By Associate Attorney Katy Currie
Valentine’s Day is a holiday to celebrate the endless love we have for the loves of our life. What better present to give your Valentine this year than ensuring your estate planning is done? There are many important aspects of sitting down and planning for your future through your estate planning documents, and unfortunately, there are countless issues that could arise without proper estate planning.
Without a will you lose the control you have over who inherits what when you pass away, and this could have huge implications on your loved ones. You are deemed to have died “intestate” if you die without a will. North Carolina has an Intestate Succession Act which is the default law that kicks in if you should pass away without a will. It names which of your surviving family members are considered your legal heirs in North Carolina.
The most common misconception surrounding intestate succession is that your spouse will inherit everything if you pass away without a will. This is not always the case if you have probate property and are survived by children or parents in addition to a spouse. For example, if you do not have a will and are survived by a spouse and one child (or grandchildren if that child is deceased), or a spouse and a living parent if you have no children or grandchildren, in addition to receiving the $60,000 spousal allowance, your surviving spouse takes the first $60,000 of your personal property, ½ of your real property, and ½ of whatever remains of your personal property while the child/grandchildren/parent inherits the remainder. If you are survived by multiple children or grandchildren, that number is cut to 1/3.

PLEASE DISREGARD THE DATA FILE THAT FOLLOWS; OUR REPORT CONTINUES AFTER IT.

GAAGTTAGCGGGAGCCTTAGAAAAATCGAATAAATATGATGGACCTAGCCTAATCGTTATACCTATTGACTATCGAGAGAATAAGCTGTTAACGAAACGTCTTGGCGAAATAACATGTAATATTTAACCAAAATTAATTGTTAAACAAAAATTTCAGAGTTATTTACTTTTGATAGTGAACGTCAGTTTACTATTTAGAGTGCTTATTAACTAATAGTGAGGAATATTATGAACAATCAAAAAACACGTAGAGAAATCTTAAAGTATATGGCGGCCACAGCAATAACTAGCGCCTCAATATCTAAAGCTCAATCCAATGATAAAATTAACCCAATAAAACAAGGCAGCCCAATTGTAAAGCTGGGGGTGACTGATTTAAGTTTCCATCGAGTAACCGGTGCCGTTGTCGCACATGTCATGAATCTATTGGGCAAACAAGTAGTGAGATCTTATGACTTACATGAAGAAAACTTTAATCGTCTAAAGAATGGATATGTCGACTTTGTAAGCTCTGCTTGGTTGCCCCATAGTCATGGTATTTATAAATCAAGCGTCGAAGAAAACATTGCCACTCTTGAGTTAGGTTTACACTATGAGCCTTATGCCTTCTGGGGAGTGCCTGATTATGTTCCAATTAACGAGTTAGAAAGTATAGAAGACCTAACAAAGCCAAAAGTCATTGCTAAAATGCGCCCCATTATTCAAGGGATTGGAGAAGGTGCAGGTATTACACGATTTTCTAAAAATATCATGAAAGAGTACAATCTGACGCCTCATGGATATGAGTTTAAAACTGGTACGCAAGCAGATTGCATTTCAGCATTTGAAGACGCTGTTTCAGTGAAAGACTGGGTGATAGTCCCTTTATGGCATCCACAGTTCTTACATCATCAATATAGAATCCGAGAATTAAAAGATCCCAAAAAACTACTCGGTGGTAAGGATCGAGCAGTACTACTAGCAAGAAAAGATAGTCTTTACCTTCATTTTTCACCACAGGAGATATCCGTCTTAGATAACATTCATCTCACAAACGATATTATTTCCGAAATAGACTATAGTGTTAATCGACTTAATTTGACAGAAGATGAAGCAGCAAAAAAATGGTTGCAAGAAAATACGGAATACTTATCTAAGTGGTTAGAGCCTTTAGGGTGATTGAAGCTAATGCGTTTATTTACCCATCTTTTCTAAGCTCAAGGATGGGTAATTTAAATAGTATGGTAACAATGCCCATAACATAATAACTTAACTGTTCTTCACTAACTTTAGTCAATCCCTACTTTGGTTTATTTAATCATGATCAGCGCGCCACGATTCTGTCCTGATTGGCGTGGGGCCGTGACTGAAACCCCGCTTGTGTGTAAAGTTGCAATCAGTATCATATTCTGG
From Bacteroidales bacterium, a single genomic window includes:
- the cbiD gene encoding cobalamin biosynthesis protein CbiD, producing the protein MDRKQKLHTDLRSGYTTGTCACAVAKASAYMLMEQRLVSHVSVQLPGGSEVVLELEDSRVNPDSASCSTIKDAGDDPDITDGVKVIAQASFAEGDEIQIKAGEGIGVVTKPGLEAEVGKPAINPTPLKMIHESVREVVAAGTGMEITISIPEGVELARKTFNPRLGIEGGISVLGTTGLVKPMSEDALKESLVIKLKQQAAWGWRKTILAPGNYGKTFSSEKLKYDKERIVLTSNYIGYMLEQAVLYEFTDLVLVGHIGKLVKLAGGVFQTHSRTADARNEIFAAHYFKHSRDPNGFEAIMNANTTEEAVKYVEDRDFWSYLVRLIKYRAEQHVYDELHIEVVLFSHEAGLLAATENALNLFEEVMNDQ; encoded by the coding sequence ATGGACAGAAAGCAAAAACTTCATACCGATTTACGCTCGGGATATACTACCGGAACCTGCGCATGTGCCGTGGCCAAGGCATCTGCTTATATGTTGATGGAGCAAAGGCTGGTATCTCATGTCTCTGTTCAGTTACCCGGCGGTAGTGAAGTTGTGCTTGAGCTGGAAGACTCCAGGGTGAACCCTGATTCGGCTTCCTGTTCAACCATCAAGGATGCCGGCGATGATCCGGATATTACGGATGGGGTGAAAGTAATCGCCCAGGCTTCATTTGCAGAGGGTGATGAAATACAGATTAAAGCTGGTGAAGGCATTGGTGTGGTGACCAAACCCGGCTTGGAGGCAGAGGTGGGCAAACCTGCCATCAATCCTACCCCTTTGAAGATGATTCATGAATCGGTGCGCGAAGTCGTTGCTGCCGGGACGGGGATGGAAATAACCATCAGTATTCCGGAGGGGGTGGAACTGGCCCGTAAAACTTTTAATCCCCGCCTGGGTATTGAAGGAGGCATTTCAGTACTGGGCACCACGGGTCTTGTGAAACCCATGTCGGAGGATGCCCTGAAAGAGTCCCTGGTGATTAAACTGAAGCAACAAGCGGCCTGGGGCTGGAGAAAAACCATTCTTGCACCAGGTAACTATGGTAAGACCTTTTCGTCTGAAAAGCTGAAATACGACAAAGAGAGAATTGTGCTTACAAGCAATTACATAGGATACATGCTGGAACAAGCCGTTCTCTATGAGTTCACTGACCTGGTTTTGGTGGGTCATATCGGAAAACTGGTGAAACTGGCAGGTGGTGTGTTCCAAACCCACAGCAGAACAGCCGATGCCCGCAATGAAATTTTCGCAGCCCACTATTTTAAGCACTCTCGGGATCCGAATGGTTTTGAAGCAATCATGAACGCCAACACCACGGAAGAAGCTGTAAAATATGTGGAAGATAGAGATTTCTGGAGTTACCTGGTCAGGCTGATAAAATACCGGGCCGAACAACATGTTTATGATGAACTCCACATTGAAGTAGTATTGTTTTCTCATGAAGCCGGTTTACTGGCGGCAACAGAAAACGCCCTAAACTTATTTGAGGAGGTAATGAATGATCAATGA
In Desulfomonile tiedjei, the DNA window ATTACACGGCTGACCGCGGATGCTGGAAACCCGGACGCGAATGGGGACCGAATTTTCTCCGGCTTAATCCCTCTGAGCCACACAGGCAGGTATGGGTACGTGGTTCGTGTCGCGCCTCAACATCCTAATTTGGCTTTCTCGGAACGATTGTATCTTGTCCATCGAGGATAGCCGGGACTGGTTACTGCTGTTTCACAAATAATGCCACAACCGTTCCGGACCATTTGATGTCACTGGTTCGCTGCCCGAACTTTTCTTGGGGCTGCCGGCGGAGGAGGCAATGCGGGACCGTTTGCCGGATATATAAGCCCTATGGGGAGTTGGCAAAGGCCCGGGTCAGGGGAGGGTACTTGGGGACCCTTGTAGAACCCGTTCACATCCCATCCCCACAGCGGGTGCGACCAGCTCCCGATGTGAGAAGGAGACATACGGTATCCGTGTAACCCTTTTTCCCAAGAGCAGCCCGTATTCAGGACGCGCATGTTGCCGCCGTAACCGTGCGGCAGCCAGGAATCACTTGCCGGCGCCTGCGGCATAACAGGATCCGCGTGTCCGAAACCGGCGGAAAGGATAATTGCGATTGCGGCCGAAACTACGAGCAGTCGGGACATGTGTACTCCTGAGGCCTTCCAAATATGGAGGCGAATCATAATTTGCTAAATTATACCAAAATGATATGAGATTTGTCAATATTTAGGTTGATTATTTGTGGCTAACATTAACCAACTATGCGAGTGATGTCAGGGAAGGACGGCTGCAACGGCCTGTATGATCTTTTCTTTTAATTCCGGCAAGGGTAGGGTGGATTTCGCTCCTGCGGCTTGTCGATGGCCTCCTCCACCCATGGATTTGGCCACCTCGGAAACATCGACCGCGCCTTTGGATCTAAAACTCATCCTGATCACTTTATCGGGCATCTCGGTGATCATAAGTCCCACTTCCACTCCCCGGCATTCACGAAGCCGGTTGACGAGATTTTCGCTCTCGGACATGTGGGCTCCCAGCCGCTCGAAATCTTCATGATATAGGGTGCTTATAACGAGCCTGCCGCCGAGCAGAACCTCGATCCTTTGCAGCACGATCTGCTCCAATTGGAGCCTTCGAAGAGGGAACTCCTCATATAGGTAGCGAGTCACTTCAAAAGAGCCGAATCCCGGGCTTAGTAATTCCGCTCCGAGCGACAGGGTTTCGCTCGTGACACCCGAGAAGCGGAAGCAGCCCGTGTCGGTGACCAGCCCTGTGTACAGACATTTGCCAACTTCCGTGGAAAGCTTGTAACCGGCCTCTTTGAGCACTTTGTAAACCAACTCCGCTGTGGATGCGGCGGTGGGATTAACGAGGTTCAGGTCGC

Additionally, in North Carolina, a will is the only way to name a guardian for your minor children in the event both parents pass away. You can also create a testamentary trust within your will, which will name a trustee who can be the money manager for inheriting children until they reach a certain age (later than the default age of 18).
So, while enjoying a nice romantic dinner to celebrate and show your love for your Valentine, it is also an opportunity to discuss planning for your future while you have some alone, intimate time together. If you approach the conversation with care and thoughtfulness, it could help you break the ice for those difficult, but important, decisions for your estate plan which will have a positive impact on your Valentine for years to come. If you would like to take the next step and work on your estate plan, give Jesson & Rains a call!
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